Cantie: Yeah, and there are lyrics that express how bad that is too, I wrote this down: When he says in “Cherry,” “I miss your accent / I miss your friends,” that was just like —
Wilson: Might be the wackest thing ever.
Cantie: — yeah, that was wack to me.
Scott: I kind of disagree, I think his folk attempts are the worst —
Mendelson: Yeah, his folk attempts are bad.
Scott: — I feel like in his attempts at soul he’s clearly putting in effort to pull it off, but he seems to think folk is just like, a guy and a guitar. That’s part of it, but you also have to have a certain amount of grit and understanding of the genre. Especially on “Canyon Moon” where it’s just like, dude, you’re not Neil Young, can you chill out?
Beekman: Whatever he’s doing on “Canyon Moon” and “Treat People With Kindness,” that’s where I say “no, please stop doing that, we’re good.”
Mendelson: Bad lyrics really shine through on folk songs too.
Scott: I agree, you don’t have anything to hide it like you do on heavily produced songs.
Which genre does he do best? Which would you want to see him lean into on the next record?
Scott: It’s no secret that his pop songs are his best songs.
Cantie: That’s why I like “Adore You” so much, that’s what he’s best at.
Mendelson: In terms of exploring his influences, he’s best when he’s building off that ’70s-soft-rock-Fleetwood-Mac sound. There’s a lot of potential for future growth there.
Cantie: On Twitter when you see pictures of him with Stevie Nicks, that grabs people a lot, it plays into his persona. I think he wants that image to come through most.
Wilson: He’s no Stevie Nicks.
Scott: It’s in the blending of pop and rock that a lot of ’70s outfits did that he’s best at. You can call it soft rock, pop rock, whatever, I think he brings a greater sensibility to pop music and that makes him so alluring. But when he strays too far into bubblegum pop or too gritty hard rock, it gets kind of weird. He has a happy medium with a sound that bands like Fleetwood Mac did successfully.
Let’s revisit the question about his debut — first, who didn’t listen to it?
Mendelson: I didn’t.
Wilson: Me neither.
OK, everyone else, can we dive more into Harry Styles vs. Fine Line?
Cantie: On his self-titled debut, he painted so much imagery for me, like “Meet Me In The Hallway,” when I listen to that, I can imagine being in the hallway.
Cantie: Seriously, that and “Sweet Creature” painted an image for me. But that imagery was lost on Fine Line.
Beekman: I think in taking the risks he took on this, there were some losses. It’s obvious he really had a mood he was aiming for on his debut. He was being careful, he wanted to be taken seriously. That gave him some gains in songs like “Meet Me In The Hallway,” but I don’t know if I like one or the other better. Different risks and different payoffs.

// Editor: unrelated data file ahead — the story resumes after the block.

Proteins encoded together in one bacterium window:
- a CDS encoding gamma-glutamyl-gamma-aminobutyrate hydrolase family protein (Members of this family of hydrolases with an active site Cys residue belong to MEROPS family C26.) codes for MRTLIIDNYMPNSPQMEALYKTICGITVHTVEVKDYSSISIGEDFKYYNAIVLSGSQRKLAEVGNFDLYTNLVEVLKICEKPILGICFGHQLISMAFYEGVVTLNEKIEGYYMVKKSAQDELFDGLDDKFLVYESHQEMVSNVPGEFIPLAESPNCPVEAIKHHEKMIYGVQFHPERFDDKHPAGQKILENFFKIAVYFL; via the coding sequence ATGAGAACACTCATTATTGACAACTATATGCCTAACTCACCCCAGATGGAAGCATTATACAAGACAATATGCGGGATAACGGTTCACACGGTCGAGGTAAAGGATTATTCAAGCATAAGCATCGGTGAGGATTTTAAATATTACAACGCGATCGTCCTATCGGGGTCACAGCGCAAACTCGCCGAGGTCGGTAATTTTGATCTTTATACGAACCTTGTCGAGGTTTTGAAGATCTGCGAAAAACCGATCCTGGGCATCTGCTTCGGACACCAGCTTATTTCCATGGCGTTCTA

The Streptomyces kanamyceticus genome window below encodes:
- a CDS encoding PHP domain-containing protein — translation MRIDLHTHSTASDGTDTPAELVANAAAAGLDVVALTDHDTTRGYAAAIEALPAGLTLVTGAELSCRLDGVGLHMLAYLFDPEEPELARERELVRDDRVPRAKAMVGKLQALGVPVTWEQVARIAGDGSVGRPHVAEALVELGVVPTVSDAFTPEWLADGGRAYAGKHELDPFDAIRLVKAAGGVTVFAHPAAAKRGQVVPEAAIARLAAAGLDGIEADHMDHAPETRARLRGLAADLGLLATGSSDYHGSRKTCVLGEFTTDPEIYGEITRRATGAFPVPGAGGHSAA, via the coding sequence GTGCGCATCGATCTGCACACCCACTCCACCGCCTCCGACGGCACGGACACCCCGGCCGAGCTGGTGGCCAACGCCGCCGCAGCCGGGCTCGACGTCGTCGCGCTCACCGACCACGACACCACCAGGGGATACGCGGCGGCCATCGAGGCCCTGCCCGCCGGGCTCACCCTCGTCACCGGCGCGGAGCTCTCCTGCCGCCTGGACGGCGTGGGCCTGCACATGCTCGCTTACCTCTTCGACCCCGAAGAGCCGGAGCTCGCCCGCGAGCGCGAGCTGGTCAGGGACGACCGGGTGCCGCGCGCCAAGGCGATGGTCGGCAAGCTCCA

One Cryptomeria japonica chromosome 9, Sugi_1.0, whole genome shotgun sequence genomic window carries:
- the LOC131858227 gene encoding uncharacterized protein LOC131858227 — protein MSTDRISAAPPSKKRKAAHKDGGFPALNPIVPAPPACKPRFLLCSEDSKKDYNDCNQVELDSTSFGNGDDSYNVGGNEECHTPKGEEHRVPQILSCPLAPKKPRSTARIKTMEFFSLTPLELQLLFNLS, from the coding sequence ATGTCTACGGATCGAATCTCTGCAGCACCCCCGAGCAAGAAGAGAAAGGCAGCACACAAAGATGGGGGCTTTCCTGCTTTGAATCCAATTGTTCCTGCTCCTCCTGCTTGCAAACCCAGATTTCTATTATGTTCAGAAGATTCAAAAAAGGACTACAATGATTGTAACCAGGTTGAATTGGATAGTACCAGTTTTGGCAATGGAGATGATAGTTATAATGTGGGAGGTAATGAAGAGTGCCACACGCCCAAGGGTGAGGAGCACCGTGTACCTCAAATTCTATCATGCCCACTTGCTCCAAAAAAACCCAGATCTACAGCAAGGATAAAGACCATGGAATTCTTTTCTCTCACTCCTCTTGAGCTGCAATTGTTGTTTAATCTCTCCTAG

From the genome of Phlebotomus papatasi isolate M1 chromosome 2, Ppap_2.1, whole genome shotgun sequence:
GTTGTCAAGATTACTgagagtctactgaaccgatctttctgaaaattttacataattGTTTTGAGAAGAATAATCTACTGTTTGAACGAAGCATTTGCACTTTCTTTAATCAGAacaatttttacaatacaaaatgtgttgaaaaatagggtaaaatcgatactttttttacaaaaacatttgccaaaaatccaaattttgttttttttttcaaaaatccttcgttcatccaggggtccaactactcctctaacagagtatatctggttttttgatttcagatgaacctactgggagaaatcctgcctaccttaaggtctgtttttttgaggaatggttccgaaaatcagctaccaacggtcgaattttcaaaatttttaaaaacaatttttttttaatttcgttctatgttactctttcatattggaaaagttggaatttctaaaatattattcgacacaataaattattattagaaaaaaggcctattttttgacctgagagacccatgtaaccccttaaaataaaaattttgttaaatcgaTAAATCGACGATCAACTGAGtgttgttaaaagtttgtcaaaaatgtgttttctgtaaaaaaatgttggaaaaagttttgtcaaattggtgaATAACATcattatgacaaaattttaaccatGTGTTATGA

What are your thoughts on break-up albums? Does Styles’s break-up make Fine Line better or worse?
Mendelson: I didn’t even realize it was a break-up album. I thought it was just generic lines about love and life and stuff.
For context, he went through a break-up with his girlfriend of a year. She’s the girl speaking French at the end of “Cherry.”
Scott: I didn’t think this was a breakup album.
Scott: I think he maintains the same vibe as on his first album where he’s like, “I’m a sad pretty boy, listen to me —”
Scott: Which is fun, I like that. I guess some of the songs are break-up-y, but it sounds more like he’s just nostalgic.
Mendelson: I agree with that. I would never have guessed this was about a break-up if you hadn’t told me.
Huh. Maybe my interpretation was wrong. OK, moving on. How do you feel about the relationship between recreational drugs and the creative process? Is it obvious to you that Harry is high out of his mind on this album?
Mendelson & Scott: No.
Mendelson: It doesn’t sound interesting enough for me to think this was a product of being on drugs.
Wilson: It sounded pretty school-boy to me.
Cantie: Maybe on “Treat People With Kindness,” but that’s about it.
Scott: I bet whatever he came in with from those druggy experiences, the record execs were like, “No!”
Scott: It happened with Kacey Musgraves’s album, she wanted it to be a lot more psychedelic but it didn’t end up that way.
Any final words or last thoughts on Fine Line?
Scott: My final thought is that it’s good music, but the wrong artist.
Wilson: Who would’ve done it better?
Scott: Someone with more experience in rock music.
Mendelson: It’s pleasant music, enjoyable to listen to, well crafted — but if it wasn’t Harry Styles who released it, it wouldn’t get the kind of attention it’s getting.
Wilson: Like I said, it’s like a 46-minute Volkswagen commercial. Do you know what I mean?
Cantie: What? Explain that.
Wilson: Someone play the first song.
Cantie: (starts playing “Golden” from her laptop)
Beekman: OK, this is kind of a car commercial song.
Wilson: Does that not sound like it? … Or like a timeshare commercial?
Cantie: To bounce off of Jonah’s final thoughts, he does have a sweet spot of taking a very cheesy thing and making it kinda cool, and I agree it’s more because of his persona than his music.
Beekman: He definitely has this … I’m hesitant to say this, but he has that Elvis vibe, where he’s kind of balancing masculinity and femininity in a way that’s very appealing to a lot of people, and in that way he’s able to be a lot of things at once. Even if you don’t like it, it’s really interesting. I think he’ll be around for a while.